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Kit Moffett remembered as Torrey Pines Teacher of the Year

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Torrey Pines High School Teacher of the Year Kit Moffett. Moffett passed away in December of 2018.
(Courtesy)

Teachers at Torrey Pines High School have chosen to honor the memory of Catherine “Kit” Moffett by selecting her as this year’s Teacher of the Year. The Falcon family lost Moffett to cancer in December 2018.

Moffett, an English teacher at Torrey Pines for the last 19 years, received by far the highest votes of the teachers nominated on campus.

“I tried for many years to nominate Kit Moffett for Teacher of the Year, but she wouldn't hear of it because she shied away from the limelight,” said Anastasia Kokkinis, a close friend and fellow English teacher. “She was very much a behind-the-scenes kind of person, offering her support in so many small but important ways—always the unsung hero.”

Moffett began her teaching career in the Los Angeles Unified School District before taking some time off to raise her three children. She resumed her career at Torrey Pines in 1999, where she taught honors English, AP English language and composition, as well as acting classes at times over the years.

After being diagnosed with an aggressive form of cancer, Moffett left campus in spring 2018. Principal Rob Coppo said they held her job for her but Kit was unfortunately never able to return.

“It hit everyone like a ton of bricks that she wasn’t with us anymore,” Coppo said.

Coppo worked with Moffett for 11 years and said her impact on the school was immeasurable. The two parked near each other in the parking lot and often arrived to school at the same time—Coppo said whatever drama was happening on campus, she was able to distill it down, ask leading questions and give him near-daily moments of clarity. She continued that approach in the classroom.

“I think what made her so great was her deep insight, especially when it came to the students themselves,” Coppo said. “She knew the subject matter backward and forward but she had an ability to connect with the evolving needs of students over the last decade.”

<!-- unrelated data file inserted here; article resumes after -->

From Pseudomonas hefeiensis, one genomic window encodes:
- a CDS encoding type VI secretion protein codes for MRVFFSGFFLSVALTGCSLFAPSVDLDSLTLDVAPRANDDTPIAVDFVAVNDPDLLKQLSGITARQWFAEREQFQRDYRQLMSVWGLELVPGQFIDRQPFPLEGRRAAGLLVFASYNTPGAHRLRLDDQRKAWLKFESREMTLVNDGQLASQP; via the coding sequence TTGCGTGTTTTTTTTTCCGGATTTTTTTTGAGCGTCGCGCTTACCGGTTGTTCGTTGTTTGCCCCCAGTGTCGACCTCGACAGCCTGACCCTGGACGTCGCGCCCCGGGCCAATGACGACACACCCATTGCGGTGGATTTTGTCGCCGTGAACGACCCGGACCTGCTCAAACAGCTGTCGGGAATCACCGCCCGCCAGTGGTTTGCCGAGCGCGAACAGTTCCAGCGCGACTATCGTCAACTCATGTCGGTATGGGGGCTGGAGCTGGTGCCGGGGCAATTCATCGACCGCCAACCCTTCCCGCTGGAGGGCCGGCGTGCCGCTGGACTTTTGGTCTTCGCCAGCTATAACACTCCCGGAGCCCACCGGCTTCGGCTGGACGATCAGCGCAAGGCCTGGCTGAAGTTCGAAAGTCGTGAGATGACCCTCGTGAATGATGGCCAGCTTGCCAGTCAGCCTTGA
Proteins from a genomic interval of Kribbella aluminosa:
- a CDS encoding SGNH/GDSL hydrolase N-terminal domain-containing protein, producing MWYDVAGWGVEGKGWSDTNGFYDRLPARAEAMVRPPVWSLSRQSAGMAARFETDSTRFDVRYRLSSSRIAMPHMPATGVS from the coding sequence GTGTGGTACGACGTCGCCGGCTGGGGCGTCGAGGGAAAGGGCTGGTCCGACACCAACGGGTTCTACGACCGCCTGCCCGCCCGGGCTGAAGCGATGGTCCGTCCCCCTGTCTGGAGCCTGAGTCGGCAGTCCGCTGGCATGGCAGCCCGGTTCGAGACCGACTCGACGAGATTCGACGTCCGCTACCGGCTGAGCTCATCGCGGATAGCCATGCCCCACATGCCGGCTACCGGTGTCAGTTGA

In her 19 years at Torrey Pines she became especially close with her cohort of English teachers that included Kokkinis, Lisa Callender and Mia Smith. The three teachers shared their thoughts about their friend and colleague:

Lisa Callender, English teacher/department chair

It is difficult to sum up just how special my dear friend Kit Moffett was but I’ll try. As a teacher, she was dedicated to her craft. She worked hard to instill a strong work ethic in her students by holding them accountable. She challenged their critical thinking skills with thoughtful discussions and perpetual essay writing. She was a straight shooter and let her students know their weaknesses but worked with them to continually improve. Her wry sense of humor and tough exterior did not mask her deeply caring, sensitive nature.

As a colleague, she was a consummate professional and well respected by her peers. And lastly, as a friend, she was fiercely loyal, supportive and protective. You could always depend on her wisdom and sage advice both professionally and personally. She will be deeply missed.

Anastasia Kokkinis, English teacher

She was a master at her craft and enjoyed being in the classroom, engaging with students, delving into literature, and even advising students regarding their college admissions process. A former student recently shared with me that it was because of her that he was inspired to write a book.

Beyond the classroom, she was a source of support for her colleagues, helping us through difficult situations.She breathed courage into us to return another day and become better educators—always the master teacher. And more than all that, she loved sharing her wisdom with us about babies and parenting because she was an incredible mother and role model.

I learned so much from her and by her example, and I miss her dearly.

Mia Smith, English/journalism teacher

Kit was that rare person who cared deeply about all the roles she inhabited: wife, mother, teacher and colleague but had no interest in drawing attention to either her passion or her diligence. She had a quiet confidence born of her sharp mind, uncanny perception, strong sense of herself and her unflagging devotion to her family and theirs to her.

When I was harried, impatient or confused about how to proceed on any student, parent or school matter, Kit always had the right advice, delivered with complete equanimity, probably because she knew that was what I needed most. Her former students speak of her expertise in writing and literature, her self-assurance in interesting and engaging class discussions, the way she challenged them to work hard and improve and her kindheartedness when they came to her with personal problems. As a friend, she was equally wise. Even though I’ve been a mother longer, Kit listened to and advised me with clarity and affection.

The thing I am missing most, the thing I miss every single day, is her sense of humor, dry and deadly accurate. She made me laugh so hard and so often, over lunches, on walks, in trips to the bathroom on breaks, by text and in phone conversations.

Her absence has left a huge hole in my life.

Torrey Pines will honor Moffett’s life as part of the Coach C Walk Against Cancer on Saturday, March 30 at 9 a.m. at Torrey Pines. To register online visit tpcancerwalk.org.

The Torrey Pines High School Foundation has also set up a Kit Moffett Scholarship Fund in her memory. To donate, visit tphssf.org/memorial_scholarship_donations/kit_moffett_memorial_fund


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